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3794 Early Infection Risk in Newly Diagnosed Multiple Myeloma Patients in the Modern Era

Program: Oral and Poster Abstracts
Session: 652. Multiple Myeloma and Plasma cell Dyscrasias: Clinical and Epidemiological: Poster III
Hematology Disease Topics & Pathways:
Viral, Epidemiology, Bacterial, Clinical Research, Fungal, Plasma Cell Disorders, Clinically Relevant, Diseases, Real World Evidence, Infectious Diseases, Lymphoid Malignancies
Monday, December 13, 2021, 6:00 PM-8:00 PM

Ryan Stevenson1, Diane M. Carpenter, MPH2*, Adnan Khan, MD3*, Raleigh Fatoki, MD, MBA3*, Sumanth Rajagopal, MD4*, Michael M Green, MD5*, Bijay Nair, MD, MPH6* and David M. Baer, MD5

1Department of Hematology/Oncology, Kaiser Permanente, South Sacramento, CA
2Division of Research, Kaiser Permanente, Oakland, CA
3Department of Internal Medicine, Kaiser Permanente, Oakland, CA
4Department of Infectious Diseases, Kaiser Permanente, Oakland, CA
5Department of Hematology/Oncology, Kaiser Permanente, Oakland, CA
6Department of Hematology/Oncology, Kaiser Permanente, Roseville, CA


Multiple myeloma (MM) is the second most common hematologic malignancy, with an estimated 30,000 new cases in the United States annually. Advances in management of MM over the past 20 years have significantly improved outcomes, but MM continues to be an incurable disease. Infections continue to be a major cause of morbidity and mortality, with a high proportion of MM patient developing infections within the first 3 months of diagnosis. There have been limited data on infection rates in MM patients in community-based oncology setting over the past two decades. This study looked to define infection rates and associated risk factors in newly diagnosed MM patients within 90 days of initial diagnosis.


A retrospective, observational study was conducted on MM patients ages 18-89 newly diagnosed January 1, 2010-December 31, 2018 within Kaiser Permanente Northern California. Patients were required to have a minimum of one year of membership prior to MM diagnosis. SEER data was used to identify MM patients, and clinical data were extracted from the electronic health record. Bacterial, viral, and fungal infections were identified using ICD9/ICD10 codes. Baseline demographic and clinical characteristics from visit notes, laboratory and pathology results, and transplant data from utilization and claims data were analyzed to assess infection risks. High-risk cytogenetics was defined as notation of the following in pathology reports or oncology notes: add 1q, t(4:14), t(14:16), t(14:20), deletion of 17p. Bivariate analyses were conducted to assess differences across groups using the chi-squared test and the Wilcoxon-Mann-Whitney nonparametric test.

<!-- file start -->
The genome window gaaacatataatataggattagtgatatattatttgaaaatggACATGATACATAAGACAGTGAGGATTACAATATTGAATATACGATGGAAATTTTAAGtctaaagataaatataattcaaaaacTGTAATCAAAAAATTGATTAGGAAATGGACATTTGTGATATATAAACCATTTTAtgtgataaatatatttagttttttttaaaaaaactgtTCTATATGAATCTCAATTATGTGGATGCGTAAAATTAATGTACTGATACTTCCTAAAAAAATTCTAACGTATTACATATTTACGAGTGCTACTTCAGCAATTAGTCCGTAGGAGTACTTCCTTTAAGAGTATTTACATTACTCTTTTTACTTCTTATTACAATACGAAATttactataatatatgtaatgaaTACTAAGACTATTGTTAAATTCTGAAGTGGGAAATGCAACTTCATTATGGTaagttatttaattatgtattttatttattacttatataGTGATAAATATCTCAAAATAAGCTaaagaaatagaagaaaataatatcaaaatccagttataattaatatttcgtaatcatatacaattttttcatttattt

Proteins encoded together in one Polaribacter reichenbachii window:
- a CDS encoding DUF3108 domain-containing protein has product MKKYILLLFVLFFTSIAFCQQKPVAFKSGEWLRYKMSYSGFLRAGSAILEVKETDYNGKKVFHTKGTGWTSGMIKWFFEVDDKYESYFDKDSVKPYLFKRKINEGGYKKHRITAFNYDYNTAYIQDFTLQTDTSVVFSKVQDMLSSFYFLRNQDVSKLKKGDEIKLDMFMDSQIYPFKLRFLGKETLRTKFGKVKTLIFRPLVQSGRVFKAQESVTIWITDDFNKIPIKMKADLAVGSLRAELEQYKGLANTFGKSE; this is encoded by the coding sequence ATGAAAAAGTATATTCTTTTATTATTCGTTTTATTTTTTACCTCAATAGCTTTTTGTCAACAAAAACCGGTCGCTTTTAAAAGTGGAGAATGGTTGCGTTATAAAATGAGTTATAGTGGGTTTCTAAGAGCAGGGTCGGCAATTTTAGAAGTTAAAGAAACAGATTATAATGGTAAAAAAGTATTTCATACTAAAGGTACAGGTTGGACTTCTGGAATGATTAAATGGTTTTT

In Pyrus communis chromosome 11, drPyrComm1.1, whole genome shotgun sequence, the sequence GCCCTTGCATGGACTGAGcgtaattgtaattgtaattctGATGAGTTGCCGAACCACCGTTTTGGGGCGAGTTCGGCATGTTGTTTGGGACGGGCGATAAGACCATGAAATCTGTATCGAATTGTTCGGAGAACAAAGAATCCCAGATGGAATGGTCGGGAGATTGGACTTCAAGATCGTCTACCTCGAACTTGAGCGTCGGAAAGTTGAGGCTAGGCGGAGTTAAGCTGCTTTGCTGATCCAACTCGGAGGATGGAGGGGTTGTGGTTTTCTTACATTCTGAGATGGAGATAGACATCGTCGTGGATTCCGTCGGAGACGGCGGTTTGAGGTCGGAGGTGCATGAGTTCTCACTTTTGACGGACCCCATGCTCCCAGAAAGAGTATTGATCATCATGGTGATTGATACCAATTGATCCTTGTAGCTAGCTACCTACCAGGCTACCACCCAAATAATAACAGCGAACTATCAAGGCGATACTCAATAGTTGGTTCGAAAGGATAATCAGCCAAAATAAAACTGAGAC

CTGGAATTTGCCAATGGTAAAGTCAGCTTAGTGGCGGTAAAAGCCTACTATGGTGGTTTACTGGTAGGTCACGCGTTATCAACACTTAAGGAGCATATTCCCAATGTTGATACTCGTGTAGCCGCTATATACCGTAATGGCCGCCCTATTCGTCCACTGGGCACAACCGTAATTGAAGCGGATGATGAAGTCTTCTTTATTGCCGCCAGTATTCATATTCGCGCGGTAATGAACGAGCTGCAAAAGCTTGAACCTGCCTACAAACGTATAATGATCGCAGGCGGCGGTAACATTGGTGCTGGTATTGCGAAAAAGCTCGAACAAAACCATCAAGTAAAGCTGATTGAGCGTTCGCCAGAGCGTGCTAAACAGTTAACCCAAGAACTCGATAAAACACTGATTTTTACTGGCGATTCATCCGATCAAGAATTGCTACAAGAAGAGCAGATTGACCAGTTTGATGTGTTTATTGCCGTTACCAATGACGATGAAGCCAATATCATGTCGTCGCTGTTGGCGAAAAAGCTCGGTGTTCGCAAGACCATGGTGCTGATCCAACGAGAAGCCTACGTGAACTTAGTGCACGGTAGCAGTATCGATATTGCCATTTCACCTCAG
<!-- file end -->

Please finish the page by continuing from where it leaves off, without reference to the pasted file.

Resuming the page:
A total of 2030 newly diagnosed MM patients identified for this study. Median age at diagnosis was and n=828 (40.8%) of patients were female. Among this cohort, 522 (25.7%) had an infection within 90 days of MM diagnosis. The median age of patients having infections was 71 years (IQR 63-80), and the median age of those not having infections was 68 years (IQR 60-76, p<0.001). The median Charlson Comorbidity Index (CCI) of patients having infections was 3 (IQR 1-5) and the median CCI of those not having infections was 2 (IQR 1-4, p<0.001). Patients having hemoglobin <10.0 g/dl were more likely to have infection than those having hemoglobin >10.0 g/dl (30.4% vs. 23.6% respectively, p=0.011). Similarly, patients presenting with hypercalcemia (calcium >11.0 mg/dL) were more likely to have infection (37.4% vs. 24.6% in patients having calcium <11.0 mg/dL, p<0.001) as were patients with creatinine clearance <60.0 mL/min of those having <60.0 mL/min vs. 20.7% of those having >60.0 mL/min, p<0.001). Patients having indicators of high-risk cytogenetics were less likely to have infections within 90 days of diagnosis compared to those with standard risk cytogenetics (21.1% vs 26.2% respectively, p=0.031). We did not detect significant differences across transplant eligible status within the first year after diagnosis (22.1% infection among transplant eligible vs. 26.6% among those who were not transplant eligible, p=0.059) nor across sex (27.3% among females vs. 24.6% among males, p=0.176). Additionally, no significant differences in infection were detected across race and ethnicity (24.0% infection among Asian patients, 26.4% among Black patients, 27.7% among Hispanic patients, 25.5% among White patients, and 14.3% among patients having unknown or other race and ethnicity, p=0.741).


In this community-based oncology study, infection within 90 days of diagnosis continues to be a significant complication of multiple myeloma and these results are comparable to previous studies. Risk factors for infection include age, CCI, standard risk cytogenetics, anemia, hypercalcemia, and renal failure. Stem cell transplant, sex and ethnicity were not associated with increased risk for infection. Future analysis will include assessments of hospitalization and mortality associated with infection. This study illustrates the importance of further research looking at decreasing infection rates in multiple myeloma patients.

Disclosures: No relevant conflicts of interest to declare.

*signifies non-member of ASH